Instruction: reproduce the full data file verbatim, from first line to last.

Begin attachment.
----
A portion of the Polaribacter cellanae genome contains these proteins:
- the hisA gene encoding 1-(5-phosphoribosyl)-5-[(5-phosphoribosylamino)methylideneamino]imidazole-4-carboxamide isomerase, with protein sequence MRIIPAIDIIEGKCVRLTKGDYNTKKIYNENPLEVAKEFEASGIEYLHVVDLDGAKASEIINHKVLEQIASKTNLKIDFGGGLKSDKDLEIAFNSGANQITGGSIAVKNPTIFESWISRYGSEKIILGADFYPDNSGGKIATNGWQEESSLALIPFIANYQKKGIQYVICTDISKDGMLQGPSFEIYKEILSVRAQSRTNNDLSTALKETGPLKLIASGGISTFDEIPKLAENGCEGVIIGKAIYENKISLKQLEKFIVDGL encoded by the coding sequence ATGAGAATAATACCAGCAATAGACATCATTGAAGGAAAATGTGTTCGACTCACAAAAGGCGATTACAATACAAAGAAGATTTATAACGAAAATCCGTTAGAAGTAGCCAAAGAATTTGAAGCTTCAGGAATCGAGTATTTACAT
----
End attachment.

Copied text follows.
A portion of the Polaribacter cellanae genome contains these proteins:
- the hisA gene encoding 1-(5-phosphoribosyl)-5-[(5-phosphoribosylamino)methylideneamino]imidazole-4-carboxamide isomerase, with protein sequence MRIIPAIDIIEGKCVRLTKGDYNTKKIYNENPLEVAKEFEASGIEYLHVVDLDGAKASEIINHKVLEQIASKTNLKIDFGGGLKSDKDLEIAFNSGANQITGGSIAVKNPTIFESWISRYGSEKIILGADFYPDNSGGKIATNGWQEESSLALIPFIANYQKKGIQYVICTDISKDGMLQGPSFEIYKEILSVRAQSRTNNDLSTALKETGPLKLIASGGISTFDEIPKLAENGCEGVIIGKAIYENKISLKQLEKFIVDGL encoded by the coding sequence ATGAGAATAATACCAGCAATAGACATCATTGAAGGAAAATGTGTTCGACTCACAAAAGGCGATTACAATACAAAGAAGATTTATAACGAAAATCCGTTAGAAGTAGCCAAAGAATTTGAAGCTTCAGGAATCGAGTATTTACAT